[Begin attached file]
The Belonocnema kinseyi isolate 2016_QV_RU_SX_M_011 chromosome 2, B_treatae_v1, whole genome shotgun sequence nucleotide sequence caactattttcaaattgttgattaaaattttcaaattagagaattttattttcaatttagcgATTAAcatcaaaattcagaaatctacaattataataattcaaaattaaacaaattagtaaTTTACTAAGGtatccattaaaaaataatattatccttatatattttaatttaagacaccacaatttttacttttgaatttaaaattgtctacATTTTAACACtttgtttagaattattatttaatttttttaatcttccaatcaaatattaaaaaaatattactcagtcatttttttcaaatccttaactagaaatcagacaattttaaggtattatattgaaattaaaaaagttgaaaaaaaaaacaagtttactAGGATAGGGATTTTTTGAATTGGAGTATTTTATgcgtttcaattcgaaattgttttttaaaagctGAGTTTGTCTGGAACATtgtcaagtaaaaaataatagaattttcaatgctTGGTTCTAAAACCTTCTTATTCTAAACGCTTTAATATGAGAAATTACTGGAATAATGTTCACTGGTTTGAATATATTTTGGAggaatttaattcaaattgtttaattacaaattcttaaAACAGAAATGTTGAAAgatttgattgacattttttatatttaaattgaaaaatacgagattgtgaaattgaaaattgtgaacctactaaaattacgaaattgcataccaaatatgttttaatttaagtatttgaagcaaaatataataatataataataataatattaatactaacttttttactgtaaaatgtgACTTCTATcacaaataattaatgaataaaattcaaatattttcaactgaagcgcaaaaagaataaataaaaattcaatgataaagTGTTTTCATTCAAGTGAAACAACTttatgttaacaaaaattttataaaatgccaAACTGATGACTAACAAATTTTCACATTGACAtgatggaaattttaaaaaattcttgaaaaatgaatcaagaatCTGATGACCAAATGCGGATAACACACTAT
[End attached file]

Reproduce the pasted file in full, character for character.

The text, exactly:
The Belonocnema kinseyi isolate 2016_QV_RU_SX_M_011 chromosome 2, B_treatae_v1, whole genome shotgun sequence nucleotide sequence caactattttcaaattgttgattaaaattttcaaattagagaattttattttcaatttagcgATTAAcatcaaaattcagaaatctacaattataataattcaaaattaaacaaattagtaaTTTACTAAGGtatccattaaaaaataatattatccttatatattttaatttaagacaccacaatttttacttttgaatttaaaattgtctacATTTTAACACtttgtttagaattattatttaatttttttaatcttccaatcaaatattaaaaaaatattactcagtcatttttttcaaatccttaactagaaatcagacaattttaaggtattatattgaaattaaaaaagttgaaaaaaaaaacaagtttactAGGATAGGGATTTTTTGAATTGGAGTATTTTATgcgtttcaattcgaaattgttttttaaaagctGAGTTTGTCTGGAACATtgtcaagtaaaaaataatagaattttcaatgctTGGTTCTAAAACCTTCTTATTCTAAACGCTTTAATATGAGAAATTACTGGAATAATGTTCACTGGTTTGAATATATTTTGGAggaatttaattcaaattgtttaattacaaattcttaaAACAGAAATGTTGAAAgatttgattgacattttttatatttaaattgaaaaatacgagattgtgaaattgaaaattgtgaacctactaaaattacgaaattgcataccaaatatgttttaatttaagtatttgaagcaaaatataataatataataataataatattaatactaacttttttactgtaaaatgtgACTTCTATcacaaataattaatgaataaaattcaaatattttcaactgaagcgcaaaaagaataaataaaaattcaatgataaagTGTTTTCATTCAAGTGAAACAACTttatgttaacaaaaattttataaaatgccaAACTGATGACTAACAAATTTTCACATTGACAtgatggaaattttaaaaaattcttgaaaaatgaatcaagaatCTGATGACCAAATGCGGATAACACACTAT